Expo 2005 World Exposition - Aichi 2005

Wisdom and nature

March 25, 2005 - September 25, 2005


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Nagakute Aichi Pavilion

Aichi Prefecture, a host of EXPO 2005, sees this exhibition as a driving force for the future that will lead to the development of new communities, and proposes an "eco-communal" based society aimed at finding solutions, from a regional perspective, to the environmental issues facing the world. The Aichi Prefecture is planning two pavilions with environmental messages in the Nagakute and Seto Areas: the Nagakute Aichi Pavilion and the Seto Aichi Pavilion.

The Nagakute Aichi Pavilion was designed in a Japanese style based on the motif of flower chariots that symbolise the traditional culture of Aichi Prefecture. The theme of the pavilion is "Revolution of Environmental Industries". "Environmental Industry Revolution" is a phrase coined by Kazuma Yamane, the General Producer of the Aichi Pavilions, to describe an environmentally-oriented industrial revolution. This pavilion will combine the proud heritage of Aichi's craftsmen with the latest technology to provide a new industrial mechanism with environmental protection as its pillar.

The welcome monument that will greet visitors from the pavilion roof is the "Directional Dancing Tower with Automaton Shows "Karakuri"". It consists of three 18-metre-high steel towers with a giant central stage lit by Japanese lanterns. There, a mechanical doll (representing a Chinese child) pulling a "Shinansha" (a cart pointing south) will perform dynamic acrobatics. This monument combines state-of-the-art industrial technologies with traditional mechanism techniques, the basis of Aichi's rich craft tradition.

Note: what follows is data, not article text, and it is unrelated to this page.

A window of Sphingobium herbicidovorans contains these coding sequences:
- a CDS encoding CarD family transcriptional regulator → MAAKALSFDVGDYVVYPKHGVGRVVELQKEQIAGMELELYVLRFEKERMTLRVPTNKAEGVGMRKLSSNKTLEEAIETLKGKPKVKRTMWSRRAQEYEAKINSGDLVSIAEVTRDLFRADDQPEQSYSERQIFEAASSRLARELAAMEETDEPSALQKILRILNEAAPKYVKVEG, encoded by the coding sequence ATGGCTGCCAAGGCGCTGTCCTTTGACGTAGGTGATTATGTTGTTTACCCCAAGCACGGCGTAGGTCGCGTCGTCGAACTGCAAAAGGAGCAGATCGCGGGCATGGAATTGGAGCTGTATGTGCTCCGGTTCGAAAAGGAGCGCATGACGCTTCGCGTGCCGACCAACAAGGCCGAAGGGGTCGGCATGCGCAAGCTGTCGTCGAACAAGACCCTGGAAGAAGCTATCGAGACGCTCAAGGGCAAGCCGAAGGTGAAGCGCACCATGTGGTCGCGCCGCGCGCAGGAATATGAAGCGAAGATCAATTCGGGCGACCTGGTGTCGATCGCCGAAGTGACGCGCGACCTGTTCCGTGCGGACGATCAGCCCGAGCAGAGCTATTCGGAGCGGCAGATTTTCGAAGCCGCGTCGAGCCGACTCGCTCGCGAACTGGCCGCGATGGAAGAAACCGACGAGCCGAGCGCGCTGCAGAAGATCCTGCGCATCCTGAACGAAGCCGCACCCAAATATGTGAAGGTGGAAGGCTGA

About 20 live performances called "Save our Planet! "will take place daily on the pavilion stage, totalling 3,000 performances during EXPO 2005. The 20-minute show features Dr. Mamoru Econo, a scientist who sounds the alarm about climate change. Iceman, the other main character, is a frozen mummy who has woken up to the greenhouse effect after 5,300 years of sleep, and is amazed at the dramatic changes he sees in the environment. Both bring a message about the greenhouse effect to the public.

Then, at the exhibition "Japan's Eco-Technology and the Great Wall Painting of Aichi Industries", the history and near future of Aichi's crafts, going back to the Edo period (1603-1867), will be presented through paintings on a giant golden scroll 7 metres high and 25 metres long. Visitors will also be able to glimpse, through viewing holes under the scroll, clean energy systems that will preserve the Earth's future environment.

© Japan Association for the 2005 World Exposition